ASIC flags criminal prosecutions

The Australian Securities and Investments Commission (ASIC) has signalled its intention to make an example of wrong-doers through what it is describing as legal cases of “high deterrence value” at the same time as suggesting that misconduct by major financial institutions and their representatives could result in criminal prosecutions.

At the same time as pointing to the manner in which it is still working on issues referred to it by the Royal Commission into Misconduct in the Banking, Superannuation and Financial Services Industry, the regulator used the release of its latest Corporate Plan to discuss bringing “wrongdoers to account through punishment and public denunciation”.

“In doing so, we not only seek to deter poor behaviour, but to also encourage a greater willingness among entities and individuals to act in accordance with the law and for the benefit of consumers and investors,” the corporate plan said.

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“Over the next four years, we will target cases of high deterrence value and those involving egregious harm or misconduct (particularly towards vulnerable consumers). Our enforcement work will be guided by our ‘Why not litigate?’ operational discipline, which addresses the community expectation that unlawful conduct should be punished and publicly denounced through the courts,” it said.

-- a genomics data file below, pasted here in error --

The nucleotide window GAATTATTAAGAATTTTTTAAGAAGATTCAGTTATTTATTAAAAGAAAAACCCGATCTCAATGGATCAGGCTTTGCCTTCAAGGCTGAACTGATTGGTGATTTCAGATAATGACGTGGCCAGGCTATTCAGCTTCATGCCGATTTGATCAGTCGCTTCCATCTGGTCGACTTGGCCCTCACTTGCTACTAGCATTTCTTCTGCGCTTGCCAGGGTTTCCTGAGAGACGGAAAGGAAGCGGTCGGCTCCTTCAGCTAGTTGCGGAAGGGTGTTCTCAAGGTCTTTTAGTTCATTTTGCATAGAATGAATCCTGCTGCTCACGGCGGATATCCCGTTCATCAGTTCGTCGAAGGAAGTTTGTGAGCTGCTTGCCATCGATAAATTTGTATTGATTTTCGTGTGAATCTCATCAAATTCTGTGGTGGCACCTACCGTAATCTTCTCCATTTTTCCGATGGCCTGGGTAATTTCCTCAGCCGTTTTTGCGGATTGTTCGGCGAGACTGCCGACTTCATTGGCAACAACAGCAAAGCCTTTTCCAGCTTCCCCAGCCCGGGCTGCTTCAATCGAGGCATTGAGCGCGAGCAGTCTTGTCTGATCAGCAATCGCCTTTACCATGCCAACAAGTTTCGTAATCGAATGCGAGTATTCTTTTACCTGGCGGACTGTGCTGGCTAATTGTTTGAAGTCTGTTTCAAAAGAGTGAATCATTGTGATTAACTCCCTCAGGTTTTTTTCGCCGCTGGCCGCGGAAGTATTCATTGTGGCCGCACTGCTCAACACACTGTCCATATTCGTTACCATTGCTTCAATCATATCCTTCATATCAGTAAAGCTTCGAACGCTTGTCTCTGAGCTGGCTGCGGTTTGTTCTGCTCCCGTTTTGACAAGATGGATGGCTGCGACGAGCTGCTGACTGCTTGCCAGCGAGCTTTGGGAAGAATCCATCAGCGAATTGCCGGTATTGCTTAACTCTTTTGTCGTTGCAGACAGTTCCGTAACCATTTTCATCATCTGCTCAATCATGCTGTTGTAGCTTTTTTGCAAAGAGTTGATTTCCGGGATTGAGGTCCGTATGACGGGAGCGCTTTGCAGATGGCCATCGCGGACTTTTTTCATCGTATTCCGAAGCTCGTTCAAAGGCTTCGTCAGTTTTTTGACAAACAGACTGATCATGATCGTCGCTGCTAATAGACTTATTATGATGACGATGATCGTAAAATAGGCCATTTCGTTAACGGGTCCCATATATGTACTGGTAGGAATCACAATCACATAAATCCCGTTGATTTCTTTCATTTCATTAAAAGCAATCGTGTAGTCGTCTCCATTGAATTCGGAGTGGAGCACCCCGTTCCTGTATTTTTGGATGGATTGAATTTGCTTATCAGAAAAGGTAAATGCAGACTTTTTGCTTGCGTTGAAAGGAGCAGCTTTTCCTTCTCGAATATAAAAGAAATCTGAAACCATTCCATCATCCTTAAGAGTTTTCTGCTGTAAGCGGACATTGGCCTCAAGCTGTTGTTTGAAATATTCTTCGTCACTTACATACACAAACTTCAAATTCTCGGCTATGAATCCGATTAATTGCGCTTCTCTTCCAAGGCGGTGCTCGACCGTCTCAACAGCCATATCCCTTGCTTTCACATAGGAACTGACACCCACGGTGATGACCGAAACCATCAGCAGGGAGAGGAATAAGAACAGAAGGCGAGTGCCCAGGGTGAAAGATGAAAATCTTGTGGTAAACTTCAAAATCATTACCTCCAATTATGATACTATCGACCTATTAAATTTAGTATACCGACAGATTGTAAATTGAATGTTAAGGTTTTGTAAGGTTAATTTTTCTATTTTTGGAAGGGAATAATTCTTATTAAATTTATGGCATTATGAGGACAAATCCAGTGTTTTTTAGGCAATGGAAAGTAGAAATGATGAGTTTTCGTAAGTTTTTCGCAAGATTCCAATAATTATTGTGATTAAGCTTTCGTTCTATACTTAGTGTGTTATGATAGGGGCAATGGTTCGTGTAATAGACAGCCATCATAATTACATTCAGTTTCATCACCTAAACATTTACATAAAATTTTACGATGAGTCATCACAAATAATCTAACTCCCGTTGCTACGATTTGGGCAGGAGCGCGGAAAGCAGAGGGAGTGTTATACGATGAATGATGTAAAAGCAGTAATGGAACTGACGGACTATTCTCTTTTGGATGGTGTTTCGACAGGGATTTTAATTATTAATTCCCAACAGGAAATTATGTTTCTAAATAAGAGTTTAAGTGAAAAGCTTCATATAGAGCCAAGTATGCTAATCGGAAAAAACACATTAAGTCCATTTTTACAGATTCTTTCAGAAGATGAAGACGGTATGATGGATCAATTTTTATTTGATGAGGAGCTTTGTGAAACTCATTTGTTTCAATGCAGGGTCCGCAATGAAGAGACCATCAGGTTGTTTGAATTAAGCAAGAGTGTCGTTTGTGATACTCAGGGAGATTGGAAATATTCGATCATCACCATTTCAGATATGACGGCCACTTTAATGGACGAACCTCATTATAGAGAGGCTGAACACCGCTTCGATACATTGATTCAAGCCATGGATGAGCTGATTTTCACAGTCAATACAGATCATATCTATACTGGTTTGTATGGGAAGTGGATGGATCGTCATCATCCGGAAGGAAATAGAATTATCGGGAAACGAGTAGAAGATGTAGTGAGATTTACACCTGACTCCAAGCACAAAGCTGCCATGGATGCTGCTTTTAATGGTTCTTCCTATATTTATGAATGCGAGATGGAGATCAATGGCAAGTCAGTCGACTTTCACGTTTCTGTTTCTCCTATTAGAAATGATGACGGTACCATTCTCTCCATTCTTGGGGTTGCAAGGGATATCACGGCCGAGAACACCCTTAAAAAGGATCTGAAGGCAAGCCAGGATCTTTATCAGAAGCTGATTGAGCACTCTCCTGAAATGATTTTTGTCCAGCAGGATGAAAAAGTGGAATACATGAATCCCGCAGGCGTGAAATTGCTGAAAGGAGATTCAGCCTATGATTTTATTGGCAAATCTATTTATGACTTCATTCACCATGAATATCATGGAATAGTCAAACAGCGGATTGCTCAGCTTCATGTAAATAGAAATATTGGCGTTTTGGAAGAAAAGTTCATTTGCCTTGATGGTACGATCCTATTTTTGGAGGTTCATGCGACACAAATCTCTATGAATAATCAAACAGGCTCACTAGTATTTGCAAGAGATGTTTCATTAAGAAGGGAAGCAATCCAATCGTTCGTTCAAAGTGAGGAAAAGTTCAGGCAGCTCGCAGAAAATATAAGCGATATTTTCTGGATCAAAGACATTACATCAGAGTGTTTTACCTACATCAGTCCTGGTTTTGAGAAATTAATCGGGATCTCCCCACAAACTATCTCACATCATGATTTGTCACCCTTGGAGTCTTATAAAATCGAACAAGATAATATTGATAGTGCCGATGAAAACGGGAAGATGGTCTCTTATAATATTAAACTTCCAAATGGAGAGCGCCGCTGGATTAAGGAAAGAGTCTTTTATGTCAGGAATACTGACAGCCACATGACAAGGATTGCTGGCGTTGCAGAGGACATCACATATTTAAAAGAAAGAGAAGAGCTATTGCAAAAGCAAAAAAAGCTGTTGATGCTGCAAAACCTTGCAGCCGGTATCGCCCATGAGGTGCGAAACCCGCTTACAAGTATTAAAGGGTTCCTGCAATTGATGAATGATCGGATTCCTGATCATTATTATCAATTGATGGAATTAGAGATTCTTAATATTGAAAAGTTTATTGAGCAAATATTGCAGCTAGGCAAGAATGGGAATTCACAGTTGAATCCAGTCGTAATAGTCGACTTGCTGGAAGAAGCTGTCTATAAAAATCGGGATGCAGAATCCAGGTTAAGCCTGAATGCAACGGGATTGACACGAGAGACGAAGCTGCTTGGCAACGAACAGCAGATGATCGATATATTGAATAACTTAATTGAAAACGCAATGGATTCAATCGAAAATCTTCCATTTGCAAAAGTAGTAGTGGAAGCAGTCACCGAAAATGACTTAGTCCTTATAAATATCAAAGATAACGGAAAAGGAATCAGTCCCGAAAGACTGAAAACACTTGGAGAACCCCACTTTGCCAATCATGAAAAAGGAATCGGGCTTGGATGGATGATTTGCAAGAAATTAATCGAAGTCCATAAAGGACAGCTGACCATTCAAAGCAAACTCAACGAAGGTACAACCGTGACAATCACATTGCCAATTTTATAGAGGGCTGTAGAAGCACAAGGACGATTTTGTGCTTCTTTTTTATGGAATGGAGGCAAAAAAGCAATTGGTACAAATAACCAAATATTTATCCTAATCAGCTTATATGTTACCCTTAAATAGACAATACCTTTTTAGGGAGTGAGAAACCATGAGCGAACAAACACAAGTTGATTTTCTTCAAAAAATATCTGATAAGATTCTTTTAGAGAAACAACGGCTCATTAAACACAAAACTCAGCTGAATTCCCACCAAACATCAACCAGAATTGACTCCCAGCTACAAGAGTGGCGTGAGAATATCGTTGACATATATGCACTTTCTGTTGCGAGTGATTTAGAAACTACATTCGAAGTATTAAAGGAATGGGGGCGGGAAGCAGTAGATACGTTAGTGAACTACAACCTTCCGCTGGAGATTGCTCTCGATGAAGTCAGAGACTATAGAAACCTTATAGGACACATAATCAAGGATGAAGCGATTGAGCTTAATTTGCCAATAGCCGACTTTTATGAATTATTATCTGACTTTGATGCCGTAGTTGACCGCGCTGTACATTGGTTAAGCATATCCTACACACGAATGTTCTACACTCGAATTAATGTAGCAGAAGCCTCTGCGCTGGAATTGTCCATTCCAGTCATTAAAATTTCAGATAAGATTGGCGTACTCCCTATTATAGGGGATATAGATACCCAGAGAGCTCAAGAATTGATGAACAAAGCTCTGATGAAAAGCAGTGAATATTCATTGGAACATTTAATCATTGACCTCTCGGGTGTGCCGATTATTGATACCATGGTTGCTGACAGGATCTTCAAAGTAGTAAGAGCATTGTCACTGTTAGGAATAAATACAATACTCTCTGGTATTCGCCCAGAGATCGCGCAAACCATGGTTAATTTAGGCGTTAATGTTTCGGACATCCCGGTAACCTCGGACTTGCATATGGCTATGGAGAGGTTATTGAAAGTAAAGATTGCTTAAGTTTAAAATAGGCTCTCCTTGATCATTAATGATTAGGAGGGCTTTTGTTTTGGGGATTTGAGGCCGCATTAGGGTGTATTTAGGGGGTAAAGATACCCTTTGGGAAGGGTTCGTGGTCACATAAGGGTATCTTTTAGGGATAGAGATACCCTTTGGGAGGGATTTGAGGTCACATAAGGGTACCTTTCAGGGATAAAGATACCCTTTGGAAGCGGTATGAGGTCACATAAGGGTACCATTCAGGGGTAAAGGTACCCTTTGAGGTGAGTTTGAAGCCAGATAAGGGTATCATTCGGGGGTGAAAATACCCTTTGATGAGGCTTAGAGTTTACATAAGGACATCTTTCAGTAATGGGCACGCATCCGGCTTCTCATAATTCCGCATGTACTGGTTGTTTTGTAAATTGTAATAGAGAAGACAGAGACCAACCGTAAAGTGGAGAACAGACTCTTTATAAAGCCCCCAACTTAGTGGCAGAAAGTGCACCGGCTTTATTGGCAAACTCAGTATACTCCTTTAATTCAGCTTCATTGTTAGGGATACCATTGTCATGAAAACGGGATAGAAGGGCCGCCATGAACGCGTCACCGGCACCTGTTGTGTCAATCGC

In doing so, it pointed out that ASIC had prioritised 45 matters highlighted by or arising from the Royal Commission.

It said these comprised 13 referrals from the Royal Commission, “for one of which we have commenced proceedings, and 32 matters which were case studies at the Royal Commission hearings and are under investigation”.

“Proceedings have commenced in one of the matters treated as case studies by the Royal Commission, and briefs for two of these matters have been referred to the Commonwealth Director of Public Prosecutions. In addition, we are engaged in a large volume of work relating to potential misconduct by major financial institutions and their representatives. A number of these are likely to result in referrals for criminal prosecution.”

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So we had company executives who either appeared at the RC or admitted wrongdoing in writing. Will we see a single company exec have criminal proceedings against them? I'll bet a $1000 it will never happen. ASIC will just pick on a few easy target advisers as always.

ASIC is corrupt. No intrafund advice, or union fund conflicts ever investigated, minimal activities against corporate exec's and yet hell bent to have adviser 'heads on sticks' as a deterrent - not against future wrong doing but as a deterrent against people choosing this as a career and profession to enter. All points to one thing, they have a bias and likely some underhand incentives towards left leaning union funds

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